Common Drafting Mistakes
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  1. Not being prepared. Know what you need and how many players in each echelon who can fill your need. Many managers create a spreadsheet. I like to see all the candidates with a summary of their attributes in a more condensed document, so I use Word. See Draft Preparation. You probably don’t have to go that far. I enjoy it. But, you should have some list with players grouped (in addition to ranking) by desirability within each position.


  1. Going overboard on prospects – even if you are a rebuilding. Follow me here: if the chances are some of those relievers you could have drafted in place of some of the prospects you protected are going to be more valuable to a contender in August than that prospect who may or may never pan out (most do not), then you are protecting too many. The best team building deals are made close to the trading deadline. The five star / A prospects are usually worth grabbing aggressively – and you should hang onto them. It is difficult to have more than a couple of them. The four star / B+ prospects are worth taking a chance on – for trade bait, if nothing else. Have one or two in your possession. Lesser prospects are only worth taking if they can help your team directly. Don’t protect them unless they can help your team more than a veteran you could draft with the protection slot you need to give up in order to keep him. Rebuilding doesn’t have to be a 6 year project. A really good manager can usually turn any team into a contender in two. There will be plenty of disappointing prospects thrown back in the pond after they lose their prospect status. That is often the best time to give them a try.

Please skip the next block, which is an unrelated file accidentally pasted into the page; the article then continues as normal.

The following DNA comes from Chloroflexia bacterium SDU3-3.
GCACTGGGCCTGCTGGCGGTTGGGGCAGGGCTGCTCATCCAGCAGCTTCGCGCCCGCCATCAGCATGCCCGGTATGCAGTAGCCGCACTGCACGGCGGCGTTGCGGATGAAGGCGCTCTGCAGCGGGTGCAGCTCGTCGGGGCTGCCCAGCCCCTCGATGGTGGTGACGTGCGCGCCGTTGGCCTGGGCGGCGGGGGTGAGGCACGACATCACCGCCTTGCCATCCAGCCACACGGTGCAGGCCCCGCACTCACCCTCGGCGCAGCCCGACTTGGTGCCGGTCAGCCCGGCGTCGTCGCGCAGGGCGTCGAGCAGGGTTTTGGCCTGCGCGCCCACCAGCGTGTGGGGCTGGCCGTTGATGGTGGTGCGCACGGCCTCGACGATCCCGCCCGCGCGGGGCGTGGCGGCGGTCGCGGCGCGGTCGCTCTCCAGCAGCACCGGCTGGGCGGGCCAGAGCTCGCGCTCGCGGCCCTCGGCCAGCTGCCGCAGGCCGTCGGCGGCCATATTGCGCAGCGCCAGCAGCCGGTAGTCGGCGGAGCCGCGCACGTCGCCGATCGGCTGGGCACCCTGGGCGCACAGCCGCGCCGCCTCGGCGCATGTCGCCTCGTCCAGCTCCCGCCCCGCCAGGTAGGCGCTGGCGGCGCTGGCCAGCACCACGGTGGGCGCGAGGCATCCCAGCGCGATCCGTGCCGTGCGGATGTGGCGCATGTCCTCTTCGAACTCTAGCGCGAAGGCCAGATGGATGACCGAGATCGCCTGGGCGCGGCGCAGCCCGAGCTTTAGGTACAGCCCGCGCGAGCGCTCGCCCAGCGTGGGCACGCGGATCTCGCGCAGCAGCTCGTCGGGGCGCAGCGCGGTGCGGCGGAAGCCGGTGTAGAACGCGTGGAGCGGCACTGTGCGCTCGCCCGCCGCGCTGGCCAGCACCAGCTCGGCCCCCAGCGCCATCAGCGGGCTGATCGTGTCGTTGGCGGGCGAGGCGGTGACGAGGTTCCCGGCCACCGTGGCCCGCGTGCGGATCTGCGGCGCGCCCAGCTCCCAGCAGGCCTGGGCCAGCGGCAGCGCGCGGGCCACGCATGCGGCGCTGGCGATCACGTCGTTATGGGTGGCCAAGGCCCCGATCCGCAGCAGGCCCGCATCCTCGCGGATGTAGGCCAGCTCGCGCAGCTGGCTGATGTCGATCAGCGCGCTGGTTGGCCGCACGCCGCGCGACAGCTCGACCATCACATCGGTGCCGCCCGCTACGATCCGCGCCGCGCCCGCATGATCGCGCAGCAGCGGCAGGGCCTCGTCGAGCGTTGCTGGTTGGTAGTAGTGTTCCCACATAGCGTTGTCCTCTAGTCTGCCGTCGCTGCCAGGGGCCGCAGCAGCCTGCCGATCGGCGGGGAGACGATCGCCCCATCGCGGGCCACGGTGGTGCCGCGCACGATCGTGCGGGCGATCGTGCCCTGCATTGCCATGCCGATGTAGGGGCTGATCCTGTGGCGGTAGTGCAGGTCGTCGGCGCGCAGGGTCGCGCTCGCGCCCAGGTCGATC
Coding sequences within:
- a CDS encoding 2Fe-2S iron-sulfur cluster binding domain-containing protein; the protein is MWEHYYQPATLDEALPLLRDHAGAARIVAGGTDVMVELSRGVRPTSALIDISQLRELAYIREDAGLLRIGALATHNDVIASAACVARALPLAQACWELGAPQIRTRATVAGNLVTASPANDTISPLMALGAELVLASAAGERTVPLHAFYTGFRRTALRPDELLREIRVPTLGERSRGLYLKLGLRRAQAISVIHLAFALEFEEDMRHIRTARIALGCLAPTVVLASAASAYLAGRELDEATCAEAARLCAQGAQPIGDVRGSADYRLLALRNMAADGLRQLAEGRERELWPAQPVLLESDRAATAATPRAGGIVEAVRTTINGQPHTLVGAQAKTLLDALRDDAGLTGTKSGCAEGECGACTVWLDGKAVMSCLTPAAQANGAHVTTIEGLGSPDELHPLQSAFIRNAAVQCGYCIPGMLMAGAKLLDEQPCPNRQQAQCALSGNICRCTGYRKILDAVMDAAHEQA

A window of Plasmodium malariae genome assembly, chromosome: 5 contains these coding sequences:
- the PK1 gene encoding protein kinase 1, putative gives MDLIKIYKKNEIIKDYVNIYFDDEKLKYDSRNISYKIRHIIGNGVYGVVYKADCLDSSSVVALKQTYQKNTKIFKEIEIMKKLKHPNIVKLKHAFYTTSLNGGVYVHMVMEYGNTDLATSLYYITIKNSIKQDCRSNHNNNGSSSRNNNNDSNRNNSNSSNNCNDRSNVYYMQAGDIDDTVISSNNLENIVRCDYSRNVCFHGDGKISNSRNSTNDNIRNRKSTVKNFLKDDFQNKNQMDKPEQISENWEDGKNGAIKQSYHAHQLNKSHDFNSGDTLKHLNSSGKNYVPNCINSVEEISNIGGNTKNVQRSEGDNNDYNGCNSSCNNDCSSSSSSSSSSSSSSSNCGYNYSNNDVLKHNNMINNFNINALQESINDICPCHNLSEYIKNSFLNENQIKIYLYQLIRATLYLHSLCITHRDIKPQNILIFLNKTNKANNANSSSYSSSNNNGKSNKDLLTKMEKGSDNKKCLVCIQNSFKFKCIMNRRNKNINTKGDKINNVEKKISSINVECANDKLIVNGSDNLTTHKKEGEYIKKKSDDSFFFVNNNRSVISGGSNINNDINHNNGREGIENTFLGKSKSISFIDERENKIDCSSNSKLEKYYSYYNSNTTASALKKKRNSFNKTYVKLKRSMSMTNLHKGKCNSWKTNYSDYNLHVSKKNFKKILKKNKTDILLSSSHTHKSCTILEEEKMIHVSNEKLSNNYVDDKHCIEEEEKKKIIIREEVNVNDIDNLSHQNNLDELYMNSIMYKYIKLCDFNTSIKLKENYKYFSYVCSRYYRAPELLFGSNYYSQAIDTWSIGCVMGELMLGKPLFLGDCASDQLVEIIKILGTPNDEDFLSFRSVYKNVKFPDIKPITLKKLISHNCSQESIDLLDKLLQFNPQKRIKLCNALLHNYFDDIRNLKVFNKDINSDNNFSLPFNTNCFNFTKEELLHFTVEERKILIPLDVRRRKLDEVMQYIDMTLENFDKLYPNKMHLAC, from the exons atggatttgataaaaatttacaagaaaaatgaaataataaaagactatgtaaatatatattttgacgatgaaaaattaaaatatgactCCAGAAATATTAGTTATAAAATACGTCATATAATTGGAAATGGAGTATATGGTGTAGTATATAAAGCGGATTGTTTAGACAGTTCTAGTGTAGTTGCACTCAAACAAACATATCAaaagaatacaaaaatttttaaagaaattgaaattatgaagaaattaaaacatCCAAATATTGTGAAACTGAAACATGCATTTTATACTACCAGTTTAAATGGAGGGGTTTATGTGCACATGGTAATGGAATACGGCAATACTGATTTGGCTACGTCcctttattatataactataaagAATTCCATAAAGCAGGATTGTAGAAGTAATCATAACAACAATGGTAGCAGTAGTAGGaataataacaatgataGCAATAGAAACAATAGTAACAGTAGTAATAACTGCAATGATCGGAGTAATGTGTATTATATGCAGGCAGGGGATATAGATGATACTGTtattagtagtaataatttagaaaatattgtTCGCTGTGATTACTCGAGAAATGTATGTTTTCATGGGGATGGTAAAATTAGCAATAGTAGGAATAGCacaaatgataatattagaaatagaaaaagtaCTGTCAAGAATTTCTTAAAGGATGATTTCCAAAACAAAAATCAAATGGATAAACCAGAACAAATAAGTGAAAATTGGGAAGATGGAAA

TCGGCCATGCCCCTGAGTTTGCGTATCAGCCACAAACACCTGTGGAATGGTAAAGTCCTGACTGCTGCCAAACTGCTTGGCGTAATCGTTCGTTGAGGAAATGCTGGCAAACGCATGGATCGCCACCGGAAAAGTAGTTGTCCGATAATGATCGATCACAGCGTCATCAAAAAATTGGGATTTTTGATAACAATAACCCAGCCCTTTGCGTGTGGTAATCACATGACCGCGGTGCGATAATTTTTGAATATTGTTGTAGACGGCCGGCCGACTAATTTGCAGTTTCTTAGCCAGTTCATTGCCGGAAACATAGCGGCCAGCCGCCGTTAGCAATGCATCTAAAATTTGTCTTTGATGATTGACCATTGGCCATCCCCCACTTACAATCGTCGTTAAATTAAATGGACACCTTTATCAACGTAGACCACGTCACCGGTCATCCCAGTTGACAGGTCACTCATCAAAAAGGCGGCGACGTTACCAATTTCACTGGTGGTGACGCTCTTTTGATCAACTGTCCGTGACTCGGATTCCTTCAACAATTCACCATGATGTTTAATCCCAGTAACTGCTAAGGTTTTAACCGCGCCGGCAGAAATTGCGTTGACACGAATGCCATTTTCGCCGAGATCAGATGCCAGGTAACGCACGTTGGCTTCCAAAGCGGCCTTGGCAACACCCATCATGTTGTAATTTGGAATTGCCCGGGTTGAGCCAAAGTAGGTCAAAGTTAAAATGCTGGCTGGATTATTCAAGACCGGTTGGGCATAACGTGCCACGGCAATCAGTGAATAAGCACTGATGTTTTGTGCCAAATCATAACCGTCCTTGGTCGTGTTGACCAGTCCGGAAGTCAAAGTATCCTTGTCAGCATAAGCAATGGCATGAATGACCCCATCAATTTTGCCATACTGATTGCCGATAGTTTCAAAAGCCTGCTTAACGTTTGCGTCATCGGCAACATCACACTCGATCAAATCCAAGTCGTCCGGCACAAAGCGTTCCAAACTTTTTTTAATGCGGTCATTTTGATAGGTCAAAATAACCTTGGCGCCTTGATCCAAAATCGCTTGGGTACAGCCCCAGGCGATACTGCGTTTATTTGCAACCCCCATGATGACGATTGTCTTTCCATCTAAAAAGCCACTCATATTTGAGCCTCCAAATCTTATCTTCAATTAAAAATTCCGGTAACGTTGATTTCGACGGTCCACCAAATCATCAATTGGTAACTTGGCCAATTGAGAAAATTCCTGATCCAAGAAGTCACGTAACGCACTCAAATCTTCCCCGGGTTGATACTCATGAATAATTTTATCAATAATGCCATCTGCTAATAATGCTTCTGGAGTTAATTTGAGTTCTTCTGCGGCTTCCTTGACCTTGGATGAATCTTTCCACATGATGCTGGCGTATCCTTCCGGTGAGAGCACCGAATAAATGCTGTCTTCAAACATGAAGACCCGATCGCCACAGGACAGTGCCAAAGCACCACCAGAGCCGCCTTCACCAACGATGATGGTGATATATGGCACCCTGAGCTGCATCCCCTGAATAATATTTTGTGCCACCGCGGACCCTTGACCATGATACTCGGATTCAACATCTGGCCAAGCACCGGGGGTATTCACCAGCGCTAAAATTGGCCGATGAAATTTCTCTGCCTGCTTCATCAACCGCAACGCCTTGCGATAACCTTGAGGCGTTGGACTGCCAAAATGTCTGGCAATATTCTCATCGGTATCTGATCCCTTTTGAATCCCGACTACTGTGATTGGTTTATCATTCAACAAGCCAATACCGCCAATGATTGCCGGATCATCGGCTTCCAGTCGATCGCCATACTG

1. Over relying on your projected rate stats. Unless there is a large gap of a difference, what is more important – especially in the earlier rounds is:
    1. How healthy is this guy?
    2. Where is he in his career – on the way to establishing himself? just hanging on? almost but not quite ready? etc.?
    3. How much competition does he have for his job? (Don’t forget some teams may just trade if they feel inadequate at a position – but some of those teams my lack enough depth to offer much in a trade.)


  1. Not checking up on the latest health news for the players you draft. This is as much of a must during the draft as when you are making a trade. Keep in mind that just because a player comes off the disabled list doesn’t mean he is 100% back to his norm. Quotes about how well a player is throwing can be misleading. Players who come back too soon from certain major surgeries such as ligament transplants (Tommy John) need 18 months. Pitchers who come back sooner have a greater risk of re-injury. Sometimes it takes even longer for their command to come back.


  1. Over-rating the cross-overs and imports. Just because some players were rejected by another Scoresheet team, doesn’t mean they aren’t worth drafting in R14 – but make sure he isn’t damaged goods. Humans have a natural tendency to project an easy path to their desires. Try to keep your expectations of the newest import or cross-over realistic.

John Carter